Cyclooxygenase2 Inhibitors

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COX-2 inhibitors, because of their selectivity, are less likely than NSAIDs to produce any adverse GI or renal effects. Only celecoxib is currently available for use in the United States; rofecoxib and valdecoxib were removed from the market because of adverse effects. Celecoxib (100 mg twice daily) has been useful in reducing pain associated with osteoarthritis; a dosage of200 mg twice daily has been employed to manage rheumatoid arthritis and sickle cell pain.

Concerns have been raised regarding the cardiovascular safety of the COX-2 inhibitors. The alleged mechanism underlying the risk for adverse cardiovascular events is thought to be related to the prothrombotic effects of the COX-2

inhibitors. Specifically, by interfering with the COX-2 enzyme, these agents interfere with prostacyclin formation, which confers beneficial vascular effects. Because these agents do not block the COX-1 enzyme, the formation of thromboxane A2 goes unchecked (see Figure 5-1). The latter confers prothrom-botic effects, predisposing patients to potential risks of myocardial infarction, ischemic stroke, pulmonary embolism, and so on.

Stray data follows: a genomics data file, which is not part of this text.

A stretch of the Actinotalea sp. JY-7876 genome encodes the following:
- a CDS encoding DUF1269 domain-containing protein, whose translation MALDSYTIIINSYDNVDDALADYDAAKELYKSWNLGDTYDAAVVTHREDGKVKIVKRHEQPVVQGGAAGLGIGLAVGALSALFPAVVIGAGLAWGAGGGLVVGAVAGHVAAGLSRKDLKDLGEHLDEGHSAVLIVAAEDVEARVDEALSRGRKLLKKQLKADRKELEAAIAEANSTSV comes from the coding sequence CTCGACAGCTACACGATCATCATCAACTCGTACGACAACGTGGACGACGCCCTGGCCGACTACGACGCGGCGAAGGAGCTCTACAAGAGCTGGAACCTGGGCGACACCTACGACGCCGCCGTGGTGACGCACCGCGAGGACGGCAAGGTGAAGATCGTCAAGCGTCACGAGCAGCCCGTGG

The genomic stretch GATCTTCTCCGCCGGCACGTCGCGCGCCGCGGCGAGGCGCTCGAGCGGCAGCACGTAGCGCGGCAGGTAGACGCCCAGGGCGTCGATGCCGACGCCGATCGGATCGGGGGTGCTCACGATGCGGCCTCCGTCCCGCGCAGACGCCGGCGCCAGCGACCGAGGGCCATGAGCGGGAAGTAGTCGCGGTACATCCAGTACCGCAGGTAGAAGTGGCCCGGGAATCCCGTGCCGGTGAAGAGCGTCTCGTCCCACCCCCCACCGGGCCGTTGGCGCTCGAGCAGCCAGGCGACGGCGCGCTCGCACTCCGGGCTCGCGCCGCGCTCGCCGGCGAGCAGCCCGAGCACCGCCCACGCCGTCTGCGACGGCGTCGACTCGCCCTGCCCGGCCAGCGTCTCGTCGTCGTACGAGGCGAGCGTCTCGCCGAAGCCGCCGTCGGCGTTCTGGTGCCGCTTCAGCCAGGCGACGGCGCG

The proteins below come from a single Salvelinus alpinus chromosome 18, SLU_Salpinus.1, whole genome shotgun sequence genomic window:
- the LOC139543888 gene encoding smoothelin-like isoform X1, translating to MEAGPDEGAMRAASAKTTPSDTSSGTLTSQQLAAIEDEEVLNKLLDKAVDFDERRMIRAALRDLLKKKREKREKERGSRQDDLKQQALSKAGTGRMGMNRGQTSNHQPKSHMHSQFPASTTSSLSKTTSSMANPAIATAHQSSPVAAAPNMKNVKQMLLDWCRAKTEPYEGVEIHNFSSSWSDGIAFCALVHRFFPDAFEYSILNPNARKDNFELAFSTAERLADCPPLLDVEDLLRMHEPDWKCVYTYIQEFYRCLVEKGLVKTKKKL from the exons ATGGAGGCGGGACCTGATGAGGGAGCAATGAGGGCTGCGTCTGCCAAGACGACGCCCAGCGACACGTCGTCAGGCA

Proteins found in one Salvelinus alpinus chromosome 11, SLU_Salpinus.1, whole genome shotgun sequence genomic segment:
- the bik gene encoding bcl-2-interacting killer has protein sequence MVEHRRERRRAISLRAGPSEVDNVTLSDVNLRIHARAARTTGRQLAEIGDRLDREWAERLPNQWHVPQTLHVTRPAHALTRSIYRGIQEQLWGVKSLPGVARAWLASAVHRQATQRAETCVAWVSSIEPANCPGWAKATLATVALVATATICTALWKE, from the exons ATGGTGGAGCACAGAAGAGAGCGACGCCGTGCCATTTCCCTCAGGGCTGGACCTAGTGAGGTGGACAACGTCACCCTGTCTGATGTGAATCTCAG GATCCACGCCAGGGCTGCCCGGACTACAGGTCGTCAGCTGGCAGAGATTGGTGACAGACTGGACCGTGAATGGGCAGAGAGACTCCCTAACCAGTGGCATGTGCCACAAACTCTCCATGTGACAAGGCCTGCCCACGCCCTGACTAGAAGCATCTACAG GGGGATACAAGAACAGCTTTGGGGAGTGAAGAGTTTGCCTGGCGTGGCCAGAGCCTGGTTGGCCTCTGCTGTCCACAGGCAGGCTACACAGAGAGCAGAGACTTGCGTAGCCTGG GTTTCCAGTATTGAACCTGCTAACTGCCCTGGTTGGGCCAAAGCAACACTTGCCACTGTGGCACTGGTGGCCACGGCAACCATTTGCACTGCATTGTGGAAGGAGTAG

As a result, use of COX-2 inhibitors should be avoided in patients with risk factors for cardiovascular events (e.g., hypertension, hyperlipidemia, diabetes mellitus, cigarette smoking). Use is contraindicated in patients with congestive heart failure, ischemic heart disease, cerebrovascular disease, or severe peripheral arterial disease, as well as patients with sensitivities to COX-2 inhibitors or allergies to sulfonamides or NSAIDs. Concomitant use of aspirin, although it reduces risk of cardiovascular complications, may increase GI complications that would otherwise have been preventable with use of the COX-2 inhibitor.

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Thank you for deciding to learn more about the disorder, Osteoarthritis. Inside these pages, you will learn what it is, who is most at risk for developing it, what causes it, and some treatment plans to help those that do have it feel better. While there is no definitive “cure” for Osteoarthritis, there are ways in which individuals can improve their quality of life and change the discomfort level to one that can be tolerated on a daily basis.

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